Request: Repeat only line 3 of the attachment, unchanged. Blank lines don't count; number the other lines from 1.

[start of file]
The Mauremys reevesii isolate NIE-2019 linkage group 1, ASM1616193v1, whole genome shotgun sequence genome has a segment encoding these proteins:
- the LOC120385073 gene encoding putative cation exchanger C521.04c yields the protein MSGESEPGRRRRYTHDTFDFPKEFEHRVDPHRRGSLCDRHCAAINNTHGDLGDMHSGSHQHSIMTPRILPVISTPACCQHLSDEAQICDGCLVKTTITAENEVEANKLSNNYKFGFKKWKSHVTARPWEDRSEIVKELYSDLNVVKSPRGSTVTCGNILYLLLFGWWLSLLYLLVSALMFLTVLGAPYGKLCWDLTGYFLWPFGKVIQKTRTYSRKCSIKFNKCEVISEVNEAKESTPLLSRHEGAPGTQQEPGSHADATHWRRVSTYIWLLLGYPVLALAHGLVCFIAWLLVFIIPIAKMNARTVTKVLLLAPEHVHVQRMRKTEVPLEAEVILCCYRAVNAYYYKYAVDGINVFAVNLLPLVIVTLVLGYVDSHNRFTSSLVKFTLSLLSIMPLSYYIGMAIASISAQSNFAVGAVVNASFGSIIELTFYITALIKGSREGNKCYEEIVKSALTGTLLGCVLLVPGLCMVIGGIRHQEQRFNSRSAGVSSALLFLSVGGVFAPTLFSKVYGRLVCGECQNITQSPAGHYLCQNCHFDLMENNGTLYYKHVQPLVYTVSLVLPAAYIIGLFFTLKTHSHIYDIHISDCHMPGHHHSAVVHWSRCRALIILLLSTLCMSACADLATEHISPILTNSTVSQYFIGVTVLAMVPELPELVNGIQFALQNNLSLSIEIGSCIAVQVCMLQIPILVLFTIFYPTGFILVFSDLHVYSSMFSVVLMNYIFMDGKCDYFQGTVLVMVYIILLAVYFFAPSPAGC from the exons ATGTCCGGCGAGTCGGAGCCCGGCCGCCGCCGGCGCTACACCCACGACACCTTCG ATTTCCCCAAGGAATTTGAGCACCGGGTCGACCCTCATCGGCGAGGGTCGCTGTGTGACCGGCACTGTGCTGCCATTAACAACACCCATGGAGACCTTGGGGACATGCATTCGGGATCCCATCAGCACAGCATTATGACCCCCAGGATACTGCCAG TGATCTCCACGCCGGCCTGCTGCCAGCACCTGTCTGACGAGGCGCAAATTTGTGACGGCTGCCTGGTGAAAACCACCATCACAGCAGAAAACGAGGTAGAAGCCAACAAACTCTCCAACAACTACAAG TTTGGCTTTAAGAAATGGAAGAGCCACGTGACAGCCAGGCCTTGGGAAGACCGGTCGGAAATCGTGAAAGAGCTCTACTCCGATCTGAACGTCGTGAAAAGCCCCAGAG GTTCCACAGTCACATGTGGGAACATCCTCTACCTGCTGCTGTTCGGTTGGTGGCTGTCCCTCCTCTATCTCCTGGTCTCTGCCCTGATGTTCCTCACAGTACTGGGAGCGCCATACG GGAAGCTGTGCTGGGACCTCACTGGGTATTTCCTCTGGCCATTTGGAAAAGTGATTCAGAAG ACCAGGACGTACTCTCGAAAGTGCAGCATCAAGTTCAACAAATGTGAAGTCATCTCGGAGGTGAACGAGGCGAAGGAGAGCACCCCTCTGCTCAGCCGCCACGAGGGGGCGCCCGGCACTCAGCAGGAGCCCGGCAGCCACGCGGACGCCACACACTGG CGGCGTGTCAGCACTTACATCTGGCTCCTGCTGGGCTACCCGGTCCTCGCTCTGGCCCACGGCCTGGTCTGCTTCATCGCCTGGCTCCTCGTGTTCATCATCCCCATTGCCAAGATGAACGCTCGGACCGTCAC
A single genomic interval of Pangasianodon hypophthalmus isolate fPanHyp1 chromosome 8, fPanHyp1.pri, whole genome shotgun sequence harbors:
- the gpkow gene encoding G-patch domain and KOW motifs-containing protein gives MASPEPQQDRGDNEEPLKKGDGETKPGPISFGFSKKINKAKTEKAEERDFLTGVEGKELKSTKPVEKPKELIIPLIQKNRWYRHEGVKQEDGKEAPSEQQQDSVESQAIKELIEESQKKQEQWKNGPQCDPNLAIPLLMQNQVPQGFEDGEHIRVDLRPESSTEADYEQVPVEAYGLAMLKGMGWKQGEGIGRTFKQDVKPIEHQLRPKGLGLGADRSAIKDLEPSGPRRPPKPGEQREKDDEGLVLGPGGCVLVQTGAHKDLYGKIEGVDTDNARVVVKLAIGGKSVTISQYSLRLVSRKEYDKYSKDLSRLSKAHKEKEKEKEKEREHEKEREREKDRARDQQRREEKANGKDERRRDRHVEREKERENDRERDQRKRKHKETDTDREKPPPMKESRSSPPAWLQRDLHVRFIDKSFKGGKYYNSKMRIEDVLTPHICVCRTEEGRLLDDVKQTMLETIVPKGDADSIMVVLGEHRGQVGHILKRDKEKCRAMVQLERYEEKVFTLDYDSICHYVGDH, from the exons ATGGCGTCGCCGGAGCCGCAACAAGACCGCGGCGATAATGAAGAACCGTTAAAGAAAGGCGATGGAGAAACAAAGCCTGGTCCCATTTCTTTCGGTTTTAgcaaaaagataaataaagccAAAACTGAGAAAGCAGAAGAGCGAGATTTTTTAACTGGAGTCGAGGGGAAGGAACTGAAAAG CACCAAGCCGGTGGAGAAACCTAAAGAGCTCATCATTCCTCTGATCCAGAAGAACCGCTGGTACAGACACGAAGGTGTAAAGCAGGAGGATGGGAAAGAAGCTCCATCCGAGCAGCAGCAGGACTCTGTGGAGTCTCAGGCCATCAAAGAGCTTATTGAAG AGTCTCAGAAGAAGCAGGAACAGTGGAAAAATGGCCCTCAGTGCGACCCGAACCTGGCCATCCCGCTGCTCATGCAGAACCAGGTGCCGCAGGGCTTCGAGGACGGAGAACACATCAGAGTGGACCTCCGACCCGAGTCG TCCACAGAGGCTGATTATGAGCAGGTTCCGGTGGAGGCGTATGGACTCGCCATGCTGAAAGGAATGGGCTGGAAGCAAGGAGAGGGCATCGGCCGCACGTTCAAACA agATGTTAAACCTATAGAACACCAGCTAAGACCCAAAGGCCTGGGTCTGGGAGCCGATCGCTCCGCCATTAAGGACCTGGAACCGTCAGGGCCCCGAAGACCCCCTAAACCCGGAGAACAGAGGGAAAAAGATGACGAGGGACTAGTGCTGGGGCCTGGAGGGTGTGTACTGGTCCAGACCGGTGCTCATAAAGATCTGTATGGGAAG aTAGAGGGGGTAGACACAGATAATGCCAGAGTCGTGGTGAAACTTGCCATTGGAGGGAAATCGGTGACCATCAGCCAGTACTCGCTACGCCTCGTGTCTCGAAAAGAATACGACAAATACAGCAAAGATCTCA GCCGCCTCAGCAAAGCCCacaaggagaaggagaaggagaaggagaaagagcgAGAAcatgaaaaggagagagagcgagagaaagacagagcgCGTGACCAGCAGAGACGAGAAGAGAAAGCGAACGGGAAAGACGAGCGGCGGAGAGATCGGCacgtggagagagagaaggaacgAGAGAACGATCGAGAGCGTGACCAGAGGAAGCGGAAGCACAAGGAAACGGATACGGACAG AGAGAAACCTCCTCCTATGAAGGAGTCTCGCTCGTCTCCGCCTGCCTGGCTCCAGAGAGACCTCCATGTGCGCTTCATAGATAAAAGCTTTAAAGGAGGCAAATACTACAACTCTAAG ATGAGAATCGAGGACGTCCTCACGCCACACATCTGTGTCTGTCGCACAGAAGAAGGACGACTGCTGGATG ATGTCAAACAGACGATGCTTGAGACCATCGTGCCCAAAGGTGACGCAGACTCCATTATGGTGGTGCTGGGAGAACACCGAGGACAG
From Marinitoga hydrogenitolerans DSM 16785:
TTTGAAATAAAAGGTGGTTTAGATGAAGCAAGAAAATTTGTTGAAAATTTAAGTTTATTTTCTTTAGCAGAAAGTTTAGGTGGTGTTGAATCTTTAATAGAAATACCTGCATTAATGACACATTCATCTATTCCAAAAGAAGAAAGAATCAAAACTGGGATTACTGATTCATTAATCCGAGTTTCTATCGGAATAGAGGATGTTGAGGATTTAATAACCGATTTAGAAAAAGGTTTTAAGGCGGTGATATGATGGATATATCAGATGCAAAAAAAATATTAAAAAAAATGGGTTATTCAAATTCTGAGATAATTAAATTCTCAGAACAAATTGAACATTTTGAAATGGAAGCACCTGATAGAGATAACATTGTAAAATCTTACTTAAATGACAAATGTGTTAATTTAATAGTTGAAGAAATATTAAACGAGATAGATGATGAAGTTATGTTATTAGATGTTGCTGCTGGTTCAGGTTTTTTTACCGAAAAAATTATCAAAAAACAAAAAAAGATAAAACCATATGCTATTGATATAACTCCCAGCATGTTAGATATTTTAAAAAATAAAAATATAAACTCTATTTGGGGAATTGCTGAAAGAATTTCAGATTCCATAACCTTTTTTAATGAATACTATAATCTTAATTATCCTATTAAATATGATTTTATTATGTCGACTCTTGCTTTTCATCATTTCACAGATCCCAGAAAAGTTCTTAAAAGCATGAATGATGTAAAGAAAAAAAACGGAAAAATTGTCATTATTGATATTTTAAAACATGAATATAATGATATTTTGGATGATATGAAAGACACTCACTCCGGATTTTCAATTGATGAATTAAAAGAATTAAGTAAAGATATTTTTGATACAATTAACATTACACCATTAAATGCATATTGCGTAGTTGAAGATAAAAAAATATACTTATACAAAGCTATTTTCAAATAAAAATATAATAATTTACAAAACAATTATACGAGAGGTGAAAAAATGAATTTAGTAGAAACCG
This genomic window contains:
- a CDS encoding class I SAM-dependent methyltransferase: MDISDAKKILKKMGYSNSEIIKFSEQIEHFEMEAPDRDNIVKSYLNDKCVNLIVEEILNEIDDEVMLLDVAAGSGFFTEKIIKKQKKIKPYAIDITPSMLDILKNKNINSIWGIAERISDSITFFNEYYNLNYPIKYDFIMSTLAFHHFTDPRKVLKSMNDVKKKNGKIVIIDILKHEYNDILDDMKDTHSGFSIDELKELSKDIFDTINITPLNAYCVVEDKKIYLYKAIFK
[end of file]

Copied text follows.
A single genomic interval of Pangasianodon hypophthalmus isolate fPanHyp1 chromosome 8, fPanHyp1.pri, whole genome shotgun sequence harbors: